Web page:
Tuesday, July 08, 2008


Enterprise Architecture and Clarity of Purpose

Todd Biske asks do you have clarity of purpose in your job, your projects, your teams, your commitees? I am proud to say that I am part of the masses who can proudly respond that everything is clear as mud...

Declarative living reaches out to the human aspects of IT and requires each of us to constantly reflect on how we can do things better. As Todd stated: We go through life being told what to do without being told why. Some things need to be done on trust- trust that the person giving the direction understands the purpose. If they don’t, then the problem can begin.. I wonder if Todd has observed that trust as a concept is fast declining. My thesis says that trust is on the decline because of the very thing we believed would help the cause of enterprise architecture. We do Powerpoint in order to sell ideas and sometimes do too good of a job at it. We overpromise and then underdeliver resulting in an erosion of trust which only causes us to do even more powerpoint in order to maintain credibility. I suspect that business folks are hooked on the crack we sell and forgot the long-lost art of conversation, the days when we used to actually talk with each other face-to-face. Powerpoint is not a conversation, it is a one-way monologue.

Todd went on to say: Most EA’s I know, myself included, would consider themselves big picture thinkers. Our purpose, however, is not just to establish strategic direction, but to ensure that strategic direction is followed. If all we do is create Visio and Powerpoint, and don’t also include planning, communication, and mentoring which made me think more deeply about my own condition. The funny thing is that I used to do more mentoring when I wasn't an enterprise architect. Back in the days when Americans used to write code, we use to write code and help others do it better. Many enterprise architects have simply forgotten their roots. Maybe Todd can talk about his ideas around the importance of mentoring in a future blog entry as this is where EA collectively is weak and declining.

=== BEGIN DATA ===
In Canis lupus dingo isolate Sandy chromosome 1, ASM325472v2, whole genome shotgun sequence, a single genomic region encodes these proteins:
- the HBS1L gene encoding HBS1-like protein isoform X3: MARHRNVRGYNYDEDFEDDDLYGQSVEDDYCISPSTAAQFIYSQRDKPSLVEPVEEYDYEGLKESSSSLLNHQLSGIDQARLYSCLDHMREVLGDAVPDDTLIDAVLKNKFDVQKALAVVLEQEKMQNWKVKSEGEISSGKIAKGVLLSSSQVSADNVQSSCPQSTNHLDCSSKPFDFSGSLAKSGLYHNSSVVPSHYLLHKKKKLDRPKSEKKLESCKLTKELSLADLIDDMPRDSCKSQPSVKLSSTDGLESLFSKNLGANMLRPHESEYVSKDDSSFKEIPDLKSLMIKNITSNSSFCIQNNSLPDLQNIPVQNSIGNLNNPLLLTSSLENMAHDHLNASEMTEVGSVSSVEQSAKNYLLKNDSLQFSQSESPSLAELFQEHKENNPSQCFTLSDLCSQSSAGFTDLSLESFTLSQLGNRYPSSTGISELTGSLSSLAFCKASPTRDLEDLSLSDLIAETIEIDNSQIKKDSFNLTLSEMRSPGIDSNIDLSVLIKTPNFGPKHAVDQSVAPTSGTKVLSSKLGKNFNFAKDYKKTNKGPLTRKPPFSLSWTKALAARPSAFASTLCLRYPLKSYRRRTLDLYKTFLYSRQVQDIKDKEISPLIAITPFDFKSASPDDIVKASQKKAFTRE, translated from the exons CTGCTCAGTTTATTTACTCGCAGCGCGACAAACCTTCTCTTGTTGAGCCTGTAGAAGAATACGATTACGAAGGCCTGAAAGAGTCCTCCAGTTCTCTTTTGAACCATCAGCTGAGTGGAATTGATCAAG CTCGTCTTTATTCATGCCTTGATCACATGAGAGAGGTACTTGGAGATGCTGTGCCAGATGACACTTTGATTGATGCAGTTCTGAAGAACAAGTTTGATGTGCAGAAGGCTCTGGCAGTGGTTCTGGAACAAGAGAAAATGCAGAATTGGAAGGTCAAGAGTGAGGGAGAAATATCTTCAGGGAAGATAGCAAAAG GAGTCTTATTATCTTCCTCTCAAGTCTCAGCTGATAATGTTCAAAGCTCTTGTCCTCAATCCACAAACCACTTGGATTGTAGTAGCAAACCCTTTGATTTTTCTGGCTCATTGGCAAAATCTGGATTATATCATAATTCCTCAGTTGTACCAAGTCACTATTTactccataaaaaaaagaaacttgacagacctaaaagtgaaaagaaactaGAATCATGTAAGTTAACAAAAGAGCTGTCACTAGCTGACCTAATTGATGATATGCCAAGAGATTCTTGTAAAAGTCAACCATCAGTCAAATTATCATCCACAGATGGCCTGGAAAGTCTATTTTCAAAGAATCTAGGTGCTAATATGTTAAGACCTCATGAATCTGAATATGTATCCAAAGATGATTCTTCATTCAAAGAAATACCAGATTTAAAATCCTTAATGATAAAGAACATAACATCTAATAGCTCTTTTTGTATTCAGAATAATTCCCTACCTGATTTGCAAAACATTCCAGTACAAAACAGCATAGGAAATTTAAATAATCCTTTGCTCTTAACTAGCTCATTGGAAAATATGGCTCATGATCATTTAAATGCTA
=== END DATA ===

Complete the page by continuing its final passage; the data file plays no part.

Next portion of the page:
If I were to go on the defensive, I would say that mentoring is a lot harder in the world of outsourcing. America is destroying the career path of many by outsourcing to India. If there are no developers wanting to be architects and in general, the masses of youth who don't want to even consider IT as a career, then whom do we mentor? Maybe, I have made a point or maybe I have simply made an excuse. Either way, EA also needs to figure out how to make itself sustainable and I can't think of too many things more important than mentoring others...

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